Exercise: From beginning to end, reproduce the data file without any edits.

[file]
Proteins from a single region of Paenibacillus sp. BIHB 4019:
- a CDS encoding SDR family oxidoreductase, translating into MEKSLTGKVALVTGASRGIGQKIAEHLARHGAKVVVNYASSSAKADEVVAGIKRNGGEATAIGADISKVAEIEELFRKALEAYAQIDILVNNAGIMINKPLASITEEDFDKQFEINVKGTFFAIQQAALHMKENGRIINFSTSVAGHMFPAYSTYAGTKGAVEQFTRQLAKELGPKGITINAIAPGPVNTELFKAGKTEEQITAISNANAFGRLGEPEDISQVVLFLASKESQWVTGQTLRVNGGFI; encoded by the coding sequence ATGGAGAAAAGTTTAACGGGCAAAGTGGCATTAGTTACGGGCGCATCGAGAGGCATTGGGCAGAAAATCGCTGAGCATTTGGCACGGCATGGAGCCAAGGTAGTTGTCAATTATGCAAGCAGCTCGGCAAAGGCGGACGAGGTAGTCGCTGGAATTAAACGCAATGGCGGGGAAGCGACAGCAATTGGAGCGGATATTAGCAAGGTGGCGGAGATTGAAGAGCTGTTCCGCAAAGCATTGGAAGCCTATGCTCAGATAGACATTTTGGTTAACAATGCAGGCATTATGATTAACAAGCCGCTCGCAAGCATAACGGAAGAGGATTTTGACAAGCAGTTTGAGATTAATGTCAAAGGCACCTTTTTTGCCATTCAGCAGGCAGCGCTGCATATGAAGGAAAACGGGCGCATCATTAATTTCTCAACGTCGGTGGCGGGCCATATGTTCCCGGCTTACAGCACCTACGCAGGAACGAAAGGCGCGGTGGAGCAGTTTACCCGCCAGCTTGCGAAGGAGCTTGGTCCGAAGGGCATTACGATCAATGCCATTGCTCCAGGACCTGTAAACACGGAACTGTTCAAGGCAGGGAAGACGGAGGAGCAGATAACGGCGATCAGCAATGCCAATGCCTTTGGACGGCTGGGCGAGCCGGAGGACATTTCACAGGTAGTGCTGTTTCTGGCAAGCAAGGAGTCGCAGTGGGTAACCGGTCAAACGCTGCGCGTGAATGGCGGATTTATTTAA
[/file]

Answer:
Proteins from a single region of Paenibacillus sp. BIHB 4019:
- a CDS encoding SDR family oxidoreductase, translating into MEKSLTGKVALVTGASRGIGQKIAEHLARHGAKVVVNYASSSAKADEVVAGIKRNGGEATAIGADISKVAEIEELFRKALEAYAQIDILVNNAGIMINKPLASITEEDFDKQFEINVKGTFFAIQQAALHMKENGRIINFSTSVAGHMFPAYSTYAGTKGAVEQFTRQLAKELGPKGITINAIAPGPVNTELFKAGKTEEQITAISNANAFGRLGEPEDISQVVLFLASKESQWVTGQTLRVNGGFI; encoded by the coding sequence ATGGAGAAAAGTTTAACGGGCAAAGTGGCATTAGTTACGGGCGCATCGAGAGGCATTGGGCAGAAAATCGCTGAGCATTTGGCACGGCATGGAGCCAAGGTAGTTGTCAATTATGCAAGCAGCTCGGCAAAGGCGGACGAGGTAGTCGCTGGAATTAAACGCAATGGCGGGGAAGCGACAGCAATTGGAGCGGATATTAGCAAGGTGGCGGAGATTGAAGAGCTGTTCCGCAAAGCATTGGAAGCCTATGCTCAGATAGACATTTTGGTTAACAATGCAGGCATTATGATTAACAAGCCGCTCGCAAGCATAACGGAAGAGGATTTTGACAAGCAGTTTGAGATTAATGTCAAAGGCACCTTTTTTGCCATTCAGCAGGCAGCGCTGCATATGAAGGAAAACGGGCGCATCATTAATTTCTCAACGTCGGTGGCGGGCCATATGTTCCCGGCTTACAGCACCTACGCAGGAACGAAAGGCGCGGTGGAGCAGTTTACCCGCCAGCTTGCGAAGGAGCTTGGTCCGAAGGGCATTACGATCAATGCCATTGCTCCAGGACCTGTAAACACGGAACTGTTCAAGGCAGGGAAGACGGAGGAGCAGATAACGGCGATCAGCAATGCCAATGCCTTTGGACGGCTGGGCGAGCCGGAGGACATTTCACAGGTAGTGCTGTTTCTGGCAAGCAAGGAGTCGCAGTGGGTAACCGGTCAAACGCTGCGCGTGAATGGCGGATTTATTTAA